3 More
This lot has been imported from outside of the UK … Read more LE JEUNE, A COLLECTING LEGACY

Girl with a Knife

Girl with a Knife
signed in Japanese, titled and dated 'Girl with a knife 99' (on the reverse)
acrylic, graphite, coloured pencil and crayon on paper
20 1/8 x 14 1/8in. (51 x 36cm.)
Executed in 1999
Galerie Michael Zink, Regensburg.
Private Collection, Belgium (acquired from the above in 1999).
Thence by descent to the present owner.
N. Miyamura and S. Suzuki (eds.), Yoshitomo Nara: The Complete Works, Vol. II: Works on Paper, San Francisco 2011, p. 357, no. D-1999-006 (with incorrect dimensions, illustrated in colour, p. 139).
Nuremberg, Institut für moderne Kunst Nürnberg, Somebody Whispers in Nuremberg, 1999.
Special notice
This lot has been imported from outside of the UK for sale and placed under the Temporary Admission regime. Import VAT is payable at 5% on the hammer price. VAT at 20% will be added to the buyer’s premium but will not be shown separately on our invoice.

Brought to you by

Tessa Lord
Tessa Lord Director, Senior Specialist

Lot Essay

Executed in 1999, and acquired that year, Girl with a Knife is a bold iteration of one of Yoshitomo Nara’s most important motifs. Upon a pale ground, a little girl stands with a blade in her hand, her bright green eyes aglow with an almost neon luminescence. Created a pivotal moment in his early career, shortly before he returned from Cologne to his native Japan, the work captures the graphic, punk-inspired aesthetic that would propel him to fame over the next few years. His cast of children, with distinctive exaggerated features, would become global icons, often styled as tiny rebels carrying miniature weapons. The knife, in particular, would become a key image for Nara, after featuring in his seminal 1991 painting The Girl with the Knife in her Hand (promised gift to the San Francisco Museum of Modern Art). Exquisitely rendered in pencil, crayon and acrylic, the present work is a sumptuous example of his drawings: a fundamental strand of his practice, and which formed a major part of his first international touring retrospective this year. The show completed its second leg at the Yuz Museum, Shanghai, this September, marking Nara’s solo debut in mainland China.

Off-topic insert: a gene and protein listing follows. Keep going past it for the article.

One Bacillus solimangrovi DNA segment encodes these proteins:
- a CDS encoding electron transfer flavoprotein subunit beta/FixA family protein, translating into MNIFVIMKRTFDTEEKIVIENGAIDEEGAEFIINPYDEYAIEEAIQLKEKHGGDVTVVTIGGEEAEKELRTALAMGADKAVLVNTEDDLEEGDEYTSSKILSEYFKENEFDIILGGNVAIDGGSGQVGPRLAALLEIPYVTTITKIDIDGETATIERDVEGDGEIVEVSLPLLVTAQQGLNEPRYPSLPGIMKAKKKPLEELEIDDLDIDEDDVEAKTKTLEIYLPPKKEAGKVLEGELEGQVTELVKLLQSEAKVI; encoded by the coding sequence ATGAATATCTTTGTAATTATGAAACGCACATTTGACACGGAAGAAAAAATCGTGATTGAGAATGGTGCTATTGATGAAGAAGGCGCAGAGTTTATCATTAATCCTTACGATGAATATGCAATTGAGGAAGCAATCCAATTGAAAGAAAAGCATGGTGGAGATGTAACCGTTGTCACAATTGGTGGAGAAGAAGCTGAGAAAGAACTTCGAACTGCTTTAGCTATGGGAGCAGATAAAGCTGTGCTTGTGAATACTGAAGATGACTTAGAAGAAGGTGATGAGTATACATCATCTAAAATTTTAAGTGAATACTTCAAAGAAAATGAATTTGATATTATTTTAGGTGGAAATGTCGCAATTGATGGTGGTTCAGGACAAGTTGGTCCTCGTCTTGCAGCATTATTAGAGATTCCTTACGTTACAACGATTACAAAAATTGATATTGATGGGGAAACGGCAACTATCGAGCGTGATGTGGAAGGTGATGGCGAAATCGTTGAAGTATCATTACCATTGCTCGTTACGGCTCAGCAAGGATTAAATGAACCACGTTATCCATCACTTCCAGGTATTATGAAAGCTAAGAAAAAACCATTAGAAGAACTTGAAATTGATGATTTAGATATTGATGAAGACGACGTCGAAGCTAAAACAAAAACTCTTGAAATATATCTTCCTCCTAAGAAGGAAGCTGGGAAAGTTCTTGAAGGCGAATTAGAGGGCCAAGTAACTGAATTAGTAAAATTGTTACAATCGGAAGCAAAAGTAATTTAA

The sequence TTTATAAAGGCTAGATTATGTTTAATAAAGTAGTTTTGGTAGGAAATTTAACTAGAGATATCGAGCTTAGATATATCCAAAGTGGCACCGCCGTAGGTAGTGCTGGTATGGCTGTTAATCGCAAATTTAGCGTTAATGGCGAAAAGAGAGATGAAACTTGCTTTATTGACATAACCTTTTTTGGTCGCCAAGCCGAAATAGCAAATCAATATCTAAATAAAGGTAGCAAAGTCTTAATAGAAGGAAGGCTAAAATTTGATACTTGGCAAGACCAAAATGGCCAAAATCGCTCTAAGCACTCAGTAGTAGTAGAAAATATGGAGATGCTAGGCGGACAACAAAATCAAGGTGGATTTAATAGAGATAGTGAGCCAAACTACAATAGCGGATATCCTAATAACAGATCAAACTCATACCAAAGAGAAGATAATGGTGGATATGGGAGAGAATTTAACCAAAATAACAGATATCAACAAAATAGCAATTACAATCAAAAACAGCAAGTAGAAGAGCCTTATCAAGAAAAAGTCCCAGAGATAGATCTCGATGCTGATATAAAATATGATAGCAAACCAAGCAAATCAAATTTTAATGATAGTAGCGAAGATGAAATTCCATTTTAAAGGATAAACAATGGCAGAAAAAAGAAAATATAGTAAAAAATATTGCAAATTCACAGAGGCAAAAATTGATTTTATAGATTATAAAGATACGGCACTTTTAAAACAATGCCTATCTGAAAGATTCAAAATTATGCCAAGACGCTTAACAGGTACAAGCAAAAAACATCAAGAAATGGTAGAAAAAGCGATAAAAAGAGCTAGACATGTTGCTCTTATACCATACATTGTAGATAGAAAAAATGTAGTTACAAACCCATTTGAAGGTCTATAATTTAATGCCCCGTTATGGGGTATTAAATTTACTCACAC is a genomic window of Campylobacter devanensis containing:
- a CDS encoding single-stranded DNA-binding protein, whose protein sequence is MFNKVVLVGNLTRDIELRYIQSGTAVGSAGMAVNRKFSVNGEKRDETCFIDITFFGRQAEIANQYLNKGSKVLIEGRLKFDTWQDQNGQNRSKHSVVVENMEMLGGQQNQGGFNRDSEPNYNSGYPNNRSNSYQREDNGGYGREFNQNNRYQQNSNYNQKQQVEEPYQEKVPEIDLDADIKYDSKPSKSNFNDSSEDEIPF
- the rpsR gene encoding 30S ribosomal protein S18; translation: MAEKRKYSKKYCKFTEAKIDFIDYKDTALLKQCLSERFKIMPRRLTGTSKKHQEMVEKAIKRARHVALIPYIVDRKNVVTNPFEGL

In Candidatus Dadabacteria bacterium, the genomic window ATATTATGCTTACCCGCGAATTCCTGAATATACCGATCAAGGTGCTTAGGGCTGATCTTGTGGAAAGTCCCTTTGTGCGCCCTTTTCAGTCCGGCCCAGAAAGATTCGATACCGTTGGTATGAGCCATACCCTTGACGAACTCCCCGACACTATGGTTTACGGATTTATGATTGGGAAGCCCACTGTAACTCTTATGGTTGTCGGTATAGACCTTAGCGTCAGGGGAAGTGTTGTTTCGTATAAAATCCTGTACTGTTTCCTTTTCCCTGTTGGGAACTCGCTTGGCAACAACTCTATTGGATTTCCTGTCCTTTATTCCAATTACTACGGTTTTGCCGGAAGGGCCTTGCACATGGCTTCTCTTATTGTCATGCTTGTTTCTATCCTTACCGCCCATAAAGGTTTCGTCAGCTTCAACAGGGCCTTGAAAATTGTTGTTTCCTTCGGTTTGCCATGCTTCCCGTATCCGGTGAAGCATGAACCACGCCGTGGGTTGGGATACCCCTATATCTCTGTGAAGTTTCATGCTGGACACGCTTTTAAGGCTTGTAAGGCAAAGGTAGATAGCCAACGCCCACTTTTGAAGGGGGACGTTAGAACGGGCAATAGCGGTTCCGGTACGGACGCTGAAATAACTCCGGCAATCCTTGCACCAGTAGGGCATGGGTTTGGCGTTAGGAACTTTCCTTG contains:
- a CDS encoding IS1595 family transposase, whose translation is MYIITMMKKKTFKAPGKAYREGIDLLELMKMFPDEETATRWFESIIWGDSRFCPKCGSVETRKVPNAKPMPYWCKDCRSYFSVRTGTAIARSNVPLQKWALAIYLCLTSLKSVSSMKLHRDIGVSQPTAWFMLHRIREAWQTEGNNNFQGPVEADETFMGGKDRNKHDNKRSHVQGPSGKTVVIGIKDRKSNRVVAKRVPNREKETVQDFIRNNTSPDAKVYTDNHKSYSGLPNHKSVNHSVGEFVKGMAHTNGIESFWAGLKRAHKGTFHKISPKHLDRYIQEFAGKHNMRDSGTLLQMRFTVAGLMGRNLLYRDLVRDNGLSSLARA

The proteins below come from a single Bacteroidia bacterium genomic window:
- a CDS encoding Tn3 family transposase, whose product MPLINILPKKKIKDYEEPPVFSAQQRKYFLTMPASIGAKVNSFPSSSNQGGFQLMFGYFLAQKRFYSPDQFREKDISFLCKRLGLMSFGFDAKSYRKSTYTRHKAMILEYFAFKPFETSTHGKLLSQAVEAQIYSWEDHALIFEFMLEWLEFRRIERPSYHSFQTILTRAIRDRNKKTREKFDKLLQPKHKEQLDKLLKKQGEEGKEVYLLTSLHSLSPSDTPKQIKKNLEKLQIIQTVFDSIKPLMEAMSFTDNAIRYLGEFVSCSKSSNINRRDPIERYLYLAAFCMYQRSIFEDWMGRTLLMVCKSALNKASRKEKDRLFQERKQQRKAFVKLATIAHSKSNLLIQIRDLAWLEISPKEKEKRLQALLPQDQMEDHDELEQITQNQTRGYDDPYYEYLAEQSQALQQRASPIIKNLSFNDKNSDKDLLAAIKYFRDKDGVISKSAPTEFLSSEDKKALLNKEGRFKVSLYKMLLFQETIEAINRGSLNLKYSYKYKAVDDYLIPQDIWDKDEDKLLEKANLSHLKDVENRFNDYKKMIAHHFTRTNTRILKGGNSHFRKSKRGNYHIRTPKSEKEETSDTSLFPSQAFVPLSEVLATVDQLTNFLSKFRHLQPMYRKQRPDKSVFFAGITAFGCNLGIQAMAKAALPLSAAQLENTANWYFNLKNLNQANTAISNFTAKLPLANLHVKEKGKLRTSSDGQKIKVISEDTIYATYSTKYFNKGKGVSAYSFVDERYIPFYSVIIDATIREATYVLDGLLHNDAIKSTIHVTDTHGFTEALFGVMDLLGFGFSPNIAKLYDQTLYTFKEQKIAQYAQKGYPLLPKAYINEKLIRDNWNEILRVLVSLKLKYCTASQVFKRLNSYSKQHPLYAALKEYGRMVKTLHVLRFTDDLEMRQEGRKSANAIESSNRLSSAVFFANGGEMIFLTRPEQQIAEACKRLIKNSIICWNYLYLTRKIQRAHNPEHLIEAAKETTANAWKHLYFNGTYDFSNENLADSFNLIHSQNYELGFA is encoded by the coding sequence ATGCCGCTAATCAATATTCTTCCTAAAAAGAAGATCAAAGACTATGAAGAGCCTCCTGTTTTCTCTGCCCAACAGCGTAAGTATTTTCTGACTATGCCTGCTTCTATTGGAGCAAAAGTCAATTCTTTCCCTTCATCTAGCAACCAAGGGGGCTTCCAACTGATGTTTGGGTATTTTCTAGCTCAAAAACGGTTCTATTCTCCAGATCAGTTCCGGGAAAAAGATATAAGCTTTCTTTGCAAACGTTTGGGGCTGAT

Nara grew up as a ‘latchkey kid’ in post-war rural Japan, and was frequently left to his own devices as a child. Lost in the company of his own imagination, he absorbed the influx of Western culture that was sweeping the nation at the time: from Warner Brothers cartoons and Walt Disney films to European fairy tales and American comics. Often dialling in to the American military base radio station, he would immerse himself in punk and rock-and-roll music, imbibing a spirit of subversive rebellion that would later find expression in his characters. Though frequently wielding guns, chainsaws and other instruments of destruction, Nara has explained that his subjects are not intended to be aggressive. ‘Look at them, they are so small, like toys’, he has said of his knives. ‘Do you think they could fight with those? I don’t think so. Rather, I kind of see the children among other, bigger, bad people all around them, who are holding bigger knives’ (Y. Nara, quoted in ‘Why does Yoshitomo Nara’s girl have a knife in her hand?’, www.phaidon.com). Girl with a Knife, in this regard, may be seen to relate to the work of artists such as Andy Warhol and Banksy, who similarly combined graphic wit with deeper social commentary.

Nara had moved to Germany in 1988, where he studied at the Kunstakademie Düsseldorf under A. R. Penck. It was there that the foundations of his practice truly took shape, fusing elements of Western art and culture with traditional Japanese influences: among them Edo period ukiyo-e woodblock prints and Okame theatrical masks. Penck, notably, encouraged the artist to combine painting and drawing, and the two media would become almost interchangeable throughout his practice, each imbibing one another’s properties. By the time of the present work, his characters had begun to soften in appearance, paving the way for his mature language. Drawing upon the Japanese kawaii (‘cute’) subculture that elsewhere inspired Takashi Murakami, his protagonists became increasingly less caricatured, with smaller heads, gentler outlines and pastel-toned palettes. While the present work bears all the hallmarks of this trajectory, the girl’s eyes continue to emit a piercing green tone that almost seems to glow in the dark. The knife in her hand might almost be a pencil or paintbrush, ready—like Nara’s own—to wield its influence upon the world.

More from 20th/21st Century: London Evening Sale

View All
View All